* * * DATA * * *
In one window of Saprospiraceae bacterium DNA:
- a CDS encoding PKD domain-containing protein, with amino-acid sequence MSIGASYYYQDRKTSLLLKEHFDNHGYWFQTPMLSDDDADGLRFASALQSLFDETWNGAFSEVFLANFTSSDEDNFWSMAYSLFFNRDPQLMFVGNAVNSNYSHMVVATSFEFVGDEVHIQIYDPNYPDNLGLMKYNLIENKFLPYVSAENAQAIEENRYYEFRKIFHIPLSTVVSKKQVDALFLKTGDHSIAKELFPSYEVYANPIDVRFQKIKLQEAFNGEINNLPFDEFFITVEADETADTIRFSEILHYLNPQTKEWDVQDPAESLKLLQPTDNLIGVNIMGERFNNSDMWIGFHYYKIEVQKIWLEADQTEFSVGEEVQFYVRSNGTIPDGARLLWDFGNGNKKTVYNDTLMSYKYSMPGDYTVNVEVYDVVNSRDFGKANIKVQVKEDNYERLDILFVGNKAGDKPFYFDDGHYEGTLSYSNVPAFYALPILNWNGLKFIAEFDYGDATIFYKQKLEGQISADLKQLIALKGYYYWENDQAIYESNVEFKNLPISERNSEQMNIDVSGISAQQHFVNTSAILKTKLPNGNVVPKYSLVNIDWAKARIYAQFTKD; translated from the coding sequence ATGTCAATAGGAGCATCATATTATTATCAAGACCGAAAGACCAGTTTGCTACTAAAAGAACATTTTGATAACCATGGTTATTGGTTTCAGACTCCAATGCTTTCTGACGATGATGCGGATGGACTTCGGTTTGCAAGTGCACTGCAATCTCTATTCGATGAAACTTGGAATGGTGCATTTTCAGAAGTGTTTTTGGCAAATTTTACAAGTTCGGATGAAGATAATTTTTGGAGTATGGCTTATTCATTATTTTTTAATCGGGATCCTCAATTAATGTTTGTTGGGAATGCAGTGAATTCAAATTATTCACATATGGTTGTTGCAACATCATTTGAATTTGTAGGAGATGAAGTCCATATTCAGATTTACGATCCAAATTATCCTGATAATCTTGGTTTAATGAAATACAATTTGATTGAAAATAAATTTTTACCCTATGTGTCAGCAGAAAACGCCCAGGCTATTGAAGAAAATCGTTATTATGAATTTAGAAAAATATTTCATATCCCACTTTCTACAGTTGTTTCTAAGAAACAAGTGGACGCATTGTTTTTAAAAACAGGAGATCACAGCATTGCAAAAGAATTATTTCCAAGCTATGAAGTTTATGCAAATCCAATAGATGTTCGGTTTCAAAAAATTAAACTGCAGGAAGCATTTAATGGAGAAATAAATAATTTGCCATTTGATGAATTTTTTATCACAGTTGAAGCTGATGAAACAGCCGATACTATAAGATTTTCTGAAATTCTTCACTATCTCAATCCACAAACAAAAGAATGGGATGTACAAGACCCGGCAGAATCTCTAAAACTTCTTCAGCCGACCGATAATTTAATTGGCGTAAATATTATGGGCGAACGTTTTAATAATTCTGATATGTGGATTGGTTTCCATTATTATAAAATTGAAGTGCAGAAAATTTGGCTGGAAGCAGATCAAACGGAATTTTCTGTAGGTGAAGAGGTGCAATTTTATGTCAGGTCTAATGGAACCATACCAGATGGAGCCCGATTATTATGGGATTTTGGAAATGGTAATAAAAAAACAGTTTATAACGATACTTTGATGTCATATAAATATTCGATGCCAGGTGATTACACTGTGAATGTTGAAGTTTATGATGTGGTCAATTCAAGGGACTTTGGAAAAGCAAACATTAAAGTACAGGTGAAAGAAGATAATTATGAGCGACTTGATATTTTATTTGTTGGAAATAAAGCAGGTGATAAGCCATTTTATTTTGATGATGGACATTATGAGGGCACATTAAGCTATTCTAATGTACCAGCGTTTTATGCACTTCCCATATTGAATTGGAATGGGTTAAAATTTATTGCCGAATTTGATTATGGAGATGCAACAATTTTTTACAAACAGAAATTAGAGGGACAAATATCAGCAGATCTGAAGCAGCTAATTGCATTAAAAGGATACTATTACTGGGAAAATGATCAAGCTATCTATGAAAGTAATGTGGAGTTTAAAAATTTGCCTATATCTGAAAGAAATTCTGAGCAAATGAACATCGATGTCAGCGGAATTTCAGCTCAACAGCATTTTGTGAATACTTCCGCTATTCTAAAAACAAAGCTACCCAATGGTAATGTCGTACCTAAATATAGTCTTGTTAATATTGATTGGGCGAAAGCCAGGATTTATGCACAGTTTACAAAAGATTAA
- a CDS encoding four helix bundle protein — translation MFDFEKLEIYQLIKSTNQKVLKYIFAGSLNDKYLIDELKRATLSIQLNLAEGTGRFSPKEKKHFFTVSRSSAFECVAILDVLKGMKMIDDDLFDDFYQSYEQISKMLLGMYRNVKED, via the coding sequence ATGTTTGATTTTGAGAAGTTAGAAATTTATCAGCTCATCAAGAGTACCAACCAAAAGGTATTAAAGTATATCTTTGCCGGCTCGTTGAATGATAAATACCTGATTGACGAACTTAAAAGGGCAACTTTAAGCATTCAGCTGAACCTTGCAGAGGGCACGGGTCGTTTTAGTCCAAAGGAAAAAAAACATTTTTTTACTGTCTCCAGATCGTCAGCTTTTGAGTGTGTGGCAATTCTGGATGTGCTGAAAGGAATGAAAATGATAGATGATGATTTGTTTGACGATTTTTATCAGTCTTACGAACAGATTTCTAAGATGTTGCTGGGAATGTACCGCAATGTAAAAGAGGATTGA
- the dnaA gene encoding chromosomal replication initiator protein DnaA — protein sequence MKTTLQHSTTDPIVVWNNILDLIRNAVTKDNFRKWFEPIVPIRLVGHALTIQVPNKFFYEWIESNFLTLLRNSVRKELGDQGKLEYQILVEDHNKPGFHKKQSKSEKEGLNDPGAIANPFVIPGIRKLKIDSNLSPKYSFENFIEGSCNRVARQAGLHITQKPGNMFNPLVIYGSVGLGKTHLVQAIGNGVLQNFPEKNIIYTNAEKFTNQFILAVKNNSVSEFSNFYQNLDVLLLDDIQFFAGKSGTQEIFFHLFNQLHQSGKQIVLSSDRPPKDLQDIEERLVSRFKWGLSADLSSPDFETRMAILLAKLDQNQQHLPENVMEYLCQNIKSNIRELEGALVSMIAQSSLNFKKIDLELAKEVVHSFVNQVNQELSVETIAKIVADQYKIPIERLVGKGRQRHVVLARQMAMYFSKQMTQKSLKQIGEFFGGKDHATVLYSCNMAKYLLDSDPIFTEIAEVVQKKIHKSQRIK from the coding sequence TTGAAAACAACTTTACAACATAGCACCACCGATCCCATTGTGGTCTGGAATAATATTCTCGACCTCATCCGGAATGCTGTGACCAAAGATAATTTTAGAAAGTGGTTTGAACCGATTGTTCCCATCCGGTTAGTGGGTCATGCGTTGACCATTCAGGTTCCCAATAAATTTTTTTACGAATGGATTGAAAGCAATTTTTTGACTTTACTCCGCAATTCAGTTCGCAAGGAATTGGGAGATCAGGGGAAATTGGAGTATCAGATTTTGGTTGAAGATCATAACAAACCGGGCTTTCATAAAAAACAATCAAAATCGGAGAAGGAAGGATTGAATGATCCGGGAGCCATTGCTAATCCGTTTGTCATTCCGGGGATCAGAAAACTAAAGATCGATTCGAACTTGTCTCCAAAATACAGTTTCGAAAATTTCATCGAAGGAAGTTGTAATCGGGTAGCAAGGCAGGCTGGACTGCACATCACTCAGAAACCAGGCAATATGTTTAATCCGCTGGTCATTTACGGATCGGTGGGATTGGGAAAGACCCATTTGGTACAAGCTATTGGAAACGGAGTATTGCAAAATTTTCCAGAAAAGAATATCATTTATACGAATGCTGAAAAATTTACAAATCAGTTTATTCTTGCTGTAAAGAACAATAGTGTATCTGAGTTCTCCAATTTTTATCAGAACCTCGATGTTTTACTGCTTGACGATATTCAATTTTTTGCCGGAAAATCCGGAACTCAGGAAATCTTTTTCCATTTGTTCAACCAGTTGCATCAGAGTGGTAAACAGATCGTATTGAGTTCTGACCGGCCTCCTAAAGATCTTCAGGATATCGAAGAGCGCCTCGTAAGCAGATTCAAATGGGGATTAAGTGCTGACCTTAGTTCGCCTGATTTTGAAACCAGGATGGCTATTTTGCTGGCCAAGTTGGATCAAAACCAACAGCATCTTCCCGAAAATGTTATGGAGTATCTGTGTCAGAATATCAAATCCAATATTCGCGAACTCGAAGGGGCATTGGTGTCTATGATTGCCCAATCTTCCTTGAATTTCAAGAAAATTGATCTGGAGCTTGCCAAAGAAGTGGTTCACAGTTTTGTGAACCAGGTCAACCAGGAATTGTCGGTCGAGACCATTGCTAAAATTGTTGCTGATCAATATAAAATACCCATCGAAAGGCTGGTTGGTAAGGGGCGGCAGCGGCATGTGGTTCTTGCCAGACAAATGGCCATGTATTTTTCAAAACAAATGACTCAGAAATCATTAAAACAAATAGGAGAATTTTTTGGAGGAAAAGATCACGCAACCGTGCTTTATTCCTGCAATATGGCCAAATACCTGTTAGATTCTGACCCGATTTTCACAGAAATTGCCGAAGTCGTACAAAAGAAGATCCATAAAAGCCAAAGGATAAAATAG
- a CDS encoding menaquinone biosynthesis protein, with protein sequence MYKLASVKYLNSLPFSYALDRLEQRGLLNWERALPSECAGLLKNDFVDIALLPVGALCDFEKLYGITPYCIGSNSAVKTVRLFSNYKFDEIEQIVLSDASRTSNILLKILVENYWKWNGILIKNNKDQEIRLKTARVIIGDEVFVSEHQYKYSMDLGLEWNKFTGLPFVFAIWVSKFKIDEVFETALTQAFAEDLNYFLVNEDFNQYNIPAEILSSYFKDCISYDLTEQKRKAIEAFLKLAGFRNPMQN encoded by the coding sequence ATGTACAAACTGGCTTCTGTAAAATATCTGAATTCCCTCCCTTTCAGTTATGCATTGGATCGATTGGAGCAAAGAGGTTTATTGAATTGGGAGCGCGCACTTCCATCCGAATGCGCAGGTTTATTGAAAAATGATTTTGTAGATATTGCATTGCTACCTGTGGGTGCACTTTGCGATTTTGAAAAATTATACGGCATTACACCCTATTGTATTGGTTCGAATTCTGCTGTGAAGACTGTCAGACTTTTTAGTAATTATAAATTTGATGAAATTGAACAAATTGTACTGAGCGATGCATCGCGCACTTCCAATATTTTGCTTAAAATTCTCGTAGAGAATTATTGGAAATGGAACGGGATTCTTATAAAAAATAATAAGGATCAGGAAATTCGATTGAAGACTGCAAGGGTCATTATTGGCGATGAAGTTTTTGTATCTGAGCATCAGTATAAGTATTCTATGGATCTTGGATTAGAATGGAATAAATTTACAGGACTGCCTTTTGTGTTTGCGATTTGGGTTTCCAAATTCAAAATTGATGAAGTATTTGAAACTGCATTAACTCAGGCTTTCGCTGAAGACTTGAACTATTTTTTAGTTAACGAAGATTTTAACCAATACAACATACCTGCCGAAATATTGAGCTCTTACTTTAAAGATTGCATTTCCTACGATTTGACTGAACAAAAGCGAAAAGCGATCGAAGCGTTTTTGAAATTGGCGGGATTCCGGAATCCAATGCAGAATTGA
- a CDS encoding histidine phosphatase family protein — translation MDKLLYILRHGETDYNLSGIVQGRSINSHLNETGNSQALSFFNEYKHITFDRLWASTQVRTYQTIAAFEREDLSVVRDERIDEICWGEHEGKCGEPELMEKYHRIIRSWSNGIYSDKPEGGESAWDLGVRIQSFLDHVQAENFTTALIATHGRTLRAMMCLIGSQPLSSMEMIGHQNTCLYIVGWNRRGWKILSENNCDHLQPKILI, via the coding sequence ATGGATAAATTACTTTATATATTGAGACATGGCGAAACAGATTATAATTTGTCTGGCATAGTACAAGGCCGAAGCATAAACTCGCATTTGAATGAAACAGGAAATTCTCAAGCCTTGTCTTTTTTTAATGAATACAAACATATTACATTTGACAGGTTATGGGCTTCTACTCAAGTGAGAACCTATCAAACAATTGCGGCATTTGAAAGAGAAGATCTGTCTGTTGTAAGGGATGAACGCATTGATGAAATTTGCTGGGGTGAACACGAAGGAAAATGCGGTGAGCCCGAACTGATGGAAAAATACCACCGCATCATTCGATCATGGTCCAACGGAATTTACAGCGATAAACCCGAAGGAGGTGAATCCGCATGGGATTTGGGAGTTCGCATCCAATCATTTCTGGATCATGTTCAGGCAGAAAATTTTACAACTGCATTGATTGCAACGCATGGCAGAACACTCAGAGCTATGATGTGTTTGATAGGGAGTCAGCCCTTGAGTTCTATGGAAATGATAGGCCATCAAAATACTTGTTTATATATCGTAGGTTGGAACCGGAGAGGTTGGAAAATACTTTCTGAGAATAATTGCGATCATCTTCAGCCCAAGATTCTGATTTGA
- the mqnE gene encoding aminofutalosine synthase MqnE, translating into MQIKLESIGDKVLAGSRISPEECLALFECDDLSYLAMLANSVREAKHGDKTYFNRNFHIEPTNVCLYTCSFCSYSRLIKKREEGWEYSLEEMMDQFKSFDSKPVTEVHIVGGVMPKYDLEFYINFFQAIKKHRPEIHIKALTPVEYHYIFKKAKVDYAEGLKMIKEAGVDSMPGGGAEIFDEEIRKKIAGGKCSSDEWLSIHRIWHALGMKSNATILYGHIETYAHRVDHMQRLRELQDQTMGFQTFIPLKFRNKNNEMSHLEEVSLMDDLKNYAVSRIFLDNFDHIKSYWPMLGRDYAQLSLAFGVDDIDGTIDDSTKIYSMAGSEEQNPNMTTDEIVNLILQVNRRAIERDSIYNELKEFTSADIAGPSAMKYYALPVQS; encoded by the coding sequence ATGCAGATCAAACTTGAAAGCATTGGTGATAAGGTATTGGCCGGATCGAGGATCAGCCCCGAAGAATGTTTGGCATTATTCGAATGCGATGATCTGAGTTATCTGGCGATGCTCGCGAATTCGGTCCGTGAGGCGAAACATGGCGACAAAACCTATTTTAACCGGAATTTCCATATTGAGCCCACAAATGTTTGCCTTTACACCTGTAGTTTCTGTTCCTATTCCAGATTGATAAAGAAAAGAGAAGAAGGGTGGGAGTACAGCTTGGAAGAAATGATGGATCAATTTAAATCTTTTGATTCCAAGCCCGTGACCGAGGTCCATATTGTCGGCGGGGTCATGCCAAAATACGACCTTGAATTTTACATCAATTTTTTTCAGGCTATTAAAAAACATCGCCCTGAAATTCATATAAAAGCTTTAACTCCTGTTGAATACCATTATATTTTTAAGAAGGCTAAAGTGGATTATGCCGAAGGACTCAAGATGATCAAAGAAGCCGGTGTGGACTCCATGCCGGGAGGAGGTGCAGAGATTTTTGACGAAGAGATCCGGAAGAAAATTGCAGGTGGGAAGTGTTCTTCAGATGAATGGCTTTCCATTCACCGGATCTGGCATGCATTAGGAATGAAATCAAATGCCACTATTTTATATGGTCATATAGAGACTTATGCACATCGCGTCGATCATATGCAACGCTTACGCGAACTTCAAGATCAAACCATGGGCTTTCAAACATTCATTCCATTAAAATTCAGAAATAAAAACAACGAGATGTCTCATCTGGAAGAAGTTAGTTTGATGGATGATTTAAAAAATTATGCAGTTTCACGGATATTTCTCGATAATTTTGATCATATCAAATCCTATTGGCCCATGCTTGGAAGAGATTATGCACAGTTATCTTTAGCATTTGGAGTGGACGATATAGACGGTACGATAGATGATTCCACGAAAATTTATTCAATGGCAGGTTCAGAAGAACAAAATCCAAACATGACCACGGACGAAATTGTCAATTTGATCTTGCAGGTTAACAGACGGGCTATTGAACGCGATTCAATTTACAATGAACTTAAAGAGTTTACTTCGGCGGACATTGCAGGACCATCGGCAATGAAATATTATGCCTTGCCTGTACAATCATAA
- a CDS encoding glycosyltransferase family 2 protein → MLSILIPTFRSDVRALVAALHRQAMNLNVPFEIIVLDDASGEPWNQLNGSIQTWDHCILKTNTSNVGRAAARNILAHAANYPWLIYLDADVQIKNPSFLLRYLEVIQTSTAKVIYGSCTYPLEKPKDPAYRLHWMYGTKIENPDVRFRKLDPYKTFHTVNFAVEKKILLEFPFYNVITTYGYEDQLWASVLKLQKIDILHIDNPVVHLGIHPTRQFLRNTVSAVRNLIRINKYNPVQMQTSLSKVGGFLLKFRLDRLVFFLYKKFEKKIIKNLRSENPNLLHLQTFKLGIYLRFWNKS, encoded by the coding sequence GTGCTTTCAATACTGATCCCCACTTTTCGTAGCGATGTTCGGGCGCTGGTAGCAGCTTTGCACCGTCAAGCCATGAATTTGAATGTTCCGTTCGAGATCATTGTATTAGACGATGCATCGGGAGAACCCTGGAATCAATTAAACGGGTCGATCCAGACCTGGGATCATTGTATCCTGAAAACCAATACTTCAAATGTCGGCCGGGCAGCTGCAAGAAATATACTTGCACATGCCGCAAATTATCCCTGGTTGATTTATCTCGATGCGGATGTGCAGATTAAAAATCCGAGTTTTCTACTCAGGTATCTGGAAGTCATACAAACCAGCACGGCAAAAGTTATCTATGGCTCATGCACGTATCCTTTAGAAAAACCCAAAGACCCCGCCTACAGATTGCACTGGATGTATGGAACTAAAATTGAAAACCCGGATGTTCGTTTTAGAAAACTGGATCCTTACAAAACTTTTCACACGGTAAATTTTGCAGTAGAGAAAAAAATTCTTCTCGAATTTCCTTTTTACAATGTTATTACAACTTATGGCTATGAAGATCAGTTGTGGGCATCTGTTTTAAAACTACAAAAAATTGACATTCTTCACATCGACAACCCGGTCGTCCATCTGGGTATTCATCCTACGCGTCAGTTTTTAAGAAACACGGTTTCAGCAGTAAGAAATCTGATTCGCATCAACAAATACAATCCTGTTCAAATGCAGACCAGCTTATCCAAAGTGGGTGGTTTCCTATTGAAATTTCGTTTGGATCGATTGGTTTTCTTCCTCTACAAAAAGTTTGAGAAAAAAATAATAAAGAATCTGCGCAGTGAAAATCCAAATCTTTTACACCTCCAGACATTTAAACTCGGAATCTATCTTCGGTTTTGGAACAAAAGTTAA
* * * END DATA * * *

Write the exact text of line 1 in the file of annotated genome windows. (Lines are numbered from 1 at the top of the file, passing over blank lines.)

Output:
In one window of Saprospiraceae bacterium DNA: